I went shopping for a road bike basicly to help me train for my mountain bike. While I was shopping I fell in love with a couple of bikes, but alas, I had to come out of my dream world and buy what I could afford. It ended up being a LeMond Nevada City. I kept trying to figure out what to upgrade, then it hit me..........I didn't buy this bike to win the Tour, or to win anything else for that matter, I bought it for training, hence to get into better shape, and you know what.........that's exactly what I'm doing, and I'm having a great time doing it. One of the really great things about this bike is the fact that I'm getting just as good of a workout as the other guys I ride with if not better since I am hauling around a little more weight. Plus I'm getting this exercise for 2 grand less!
|: - ) NM||Haiku d'état|
Aug 1, 2001 9:45 AM
|somebody hand me a tissue!||nm|
Aug 1, 2001 9:47 AM
|Next Magic Moment||Lone Gunman|
Aug 1, 2001 10:25 AM
|I forsee your next great/big experience is completing a century. I can still remember my first, on my 35th BD. Beautiful warm fall day and didn't know if I could finish. I had taken the Bicycling Mag Century Challenge and completed.|
|My Bike Zen||Whatever|
Aug 1, 2001 11:04 AM
|I pass through three progressive states on a good ride:
State One: It is just you and the bike. Exchanging pleasantries, checking out each other's mood, and getting settled in for the ride ahead. The road is there, but just barely.
State Two: It is just you and the road. The bike is there, but not really. It is like a good pair of shoes that you are not even aware of...just an instrument that you use to communicate with the road. You smell the sweetness of flowers growing alongside the road. You feel the change in air temperature splashing over your body when you move from sunlight to shade and back. You hear the rustling of unseen critters in the bushes. You experience the road like motorists never will, insulated from life in their steel coffins. You experience the road like a pedestrian might, only faster...with an oncoming rush of sensations that blurs hard lines and melds the elements into an integrated whole that is more than the parts. Like great food. And you understand why dogs love to hang out of car windows.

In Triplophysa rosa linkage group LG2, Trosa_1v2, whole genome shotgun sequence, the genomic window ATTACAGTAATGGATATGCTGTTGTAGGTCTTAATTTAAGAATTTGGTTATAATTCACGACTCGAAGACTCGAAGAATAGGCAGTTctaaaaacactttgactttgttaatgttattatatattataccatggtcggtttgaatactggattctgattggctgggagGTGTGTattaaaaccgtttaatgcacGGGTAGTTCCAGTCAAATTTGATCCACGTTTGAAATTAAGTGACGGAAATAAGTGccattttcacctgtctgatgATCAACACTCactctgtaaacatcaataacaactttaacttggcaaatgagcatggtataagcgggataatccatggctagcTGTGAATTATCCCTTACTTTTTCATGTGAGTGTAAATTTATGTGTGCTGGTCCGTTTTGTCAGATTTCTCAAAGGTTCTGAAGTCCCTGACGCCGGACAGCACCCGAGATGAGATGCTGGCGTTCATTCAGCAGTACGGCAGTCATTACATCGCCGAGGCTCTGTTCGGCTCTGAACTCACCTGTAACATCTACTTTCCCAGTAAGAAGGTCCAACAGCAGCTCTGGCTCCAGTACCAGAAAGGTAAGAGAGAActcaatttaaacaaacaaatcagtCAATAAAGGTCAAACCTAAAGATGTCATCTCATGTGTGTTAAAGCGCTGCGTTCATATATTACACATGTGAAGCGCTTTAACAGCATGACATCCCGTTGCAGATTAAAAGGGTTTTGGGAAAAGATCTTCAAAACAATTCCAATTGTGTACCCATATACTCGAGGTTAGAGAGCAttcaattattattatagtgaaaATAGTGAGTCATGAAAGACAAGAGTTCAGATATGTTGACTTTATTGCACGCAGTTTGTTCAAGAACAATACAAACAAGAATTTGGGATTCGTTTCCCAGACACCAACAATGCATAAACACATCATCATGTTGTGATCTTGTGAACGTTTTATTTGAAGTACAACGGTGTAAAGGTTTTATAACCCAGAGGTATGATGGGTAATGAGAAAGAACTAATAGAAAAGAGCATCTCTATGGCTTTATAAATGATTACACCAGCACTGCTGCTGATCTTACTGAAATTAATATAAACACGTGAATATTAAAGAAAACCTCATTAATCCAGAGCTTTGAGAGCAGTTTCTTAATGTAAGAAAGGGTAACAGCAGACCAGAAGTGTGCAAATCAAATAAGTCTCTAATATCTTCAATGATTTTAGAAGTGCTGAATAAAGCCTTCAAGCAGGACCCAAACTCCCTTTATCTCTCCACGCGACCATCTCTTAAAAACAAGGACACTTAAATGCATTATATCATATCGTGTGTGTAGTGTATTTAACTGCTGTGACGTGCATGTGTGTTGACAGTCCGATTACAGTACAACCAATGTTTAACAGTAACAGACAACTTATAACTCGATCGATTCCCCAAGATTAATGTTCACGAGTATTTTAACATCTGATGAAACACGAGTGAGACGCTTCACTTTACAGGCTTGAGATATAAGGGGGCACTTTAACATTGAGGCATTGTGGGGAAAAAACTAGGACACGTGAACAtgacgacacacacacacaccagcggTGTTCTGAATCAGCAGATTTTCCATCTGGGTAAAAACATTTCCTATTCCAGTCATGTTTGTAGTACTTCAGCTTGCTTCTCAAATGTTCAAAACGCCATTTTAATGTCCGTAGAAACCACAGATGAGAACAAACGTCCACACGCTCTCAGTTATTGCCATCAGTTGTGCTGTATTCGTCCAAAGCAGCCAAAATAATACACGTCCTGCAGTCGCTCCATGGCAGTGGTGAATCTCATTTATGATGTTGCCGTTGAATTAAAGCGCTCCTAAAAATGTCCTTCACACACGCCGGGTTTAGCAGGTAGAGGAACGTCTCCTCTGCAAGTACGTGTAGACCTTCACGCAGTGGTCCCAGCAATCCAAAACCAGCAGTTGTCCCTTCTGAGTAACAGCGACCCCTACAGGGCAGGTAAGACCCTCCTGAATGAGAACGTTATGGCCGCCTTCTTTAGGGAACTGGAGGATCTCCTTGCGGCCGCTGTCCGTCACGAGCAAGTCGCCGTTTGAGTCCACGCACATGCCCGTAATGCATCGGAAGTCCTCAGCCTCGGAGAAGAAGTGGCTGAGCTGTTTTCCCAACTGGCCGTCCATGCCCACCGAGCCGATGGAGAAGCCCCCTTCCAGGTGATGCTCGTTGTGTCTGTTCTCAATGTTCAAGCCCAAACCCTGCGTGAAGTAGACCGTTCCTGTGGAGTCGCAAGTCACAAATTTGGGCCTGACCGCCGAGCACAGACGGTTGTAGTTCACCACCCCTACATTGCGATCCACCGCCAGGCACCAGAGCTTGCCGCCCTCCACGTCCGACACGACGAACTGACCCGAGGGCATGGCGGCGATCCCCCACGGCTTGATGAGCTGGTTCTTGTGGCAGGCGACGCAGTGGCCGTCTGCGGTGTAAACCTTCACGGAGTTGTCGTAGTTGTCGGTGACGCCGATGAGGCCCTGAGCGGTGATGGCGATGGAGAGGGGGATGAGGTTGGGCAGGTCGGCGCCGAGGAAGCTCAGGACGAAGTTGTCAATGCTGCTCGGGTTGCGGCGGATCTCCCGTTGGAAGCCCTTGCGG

You've been out for a while, and realize that the road and the bike are one, and have been for quite some time. And they are getting along just fine without you. You are somewhere else entirely, lost in your thoughts. Meditating. Your cadence, your breathing, your power, your pain, the hissing of your tires on the road, and the feel of the road through your hands, feet and seat are your mantra...that singular focus of your concentration so intense that it moves you over, through, beyond the worries and stress of your everyday life. You pass over your problems like you pass over small leaves on the road. You brush them aside like you brush debris off of your tires. The ride is good.
|NICE! Absolutely sums it up for me, too!! Thanx! (nm)||RhodyRider|
Aug 1, 2001 11:58 AM
|I like that enough to steal it! Thanks! (nm)||Len J|
Aug 1, 2001 12:04 PM
|My Bike Zen||DINOSAUR|
Aug 1, 2001 2:39 PM
|Aye laddy, well said!! My old 59 year old body feels stage three on every ride. Riding is good for the mind and spirit. There is nothing on earth I would rather be doing.....|
|re: That Magic Moment||Lone Gunman|
Aug 1, 2001 5:28 PM
|Just curious. Did you go with the bibs or shorts and were they the Volers or Cdales?|
|re: That Magic Moment||RandyMH|
Aug 1, 2001 8:24 PM
|Neither yet, but I plan on going with the Voler shorts.|| |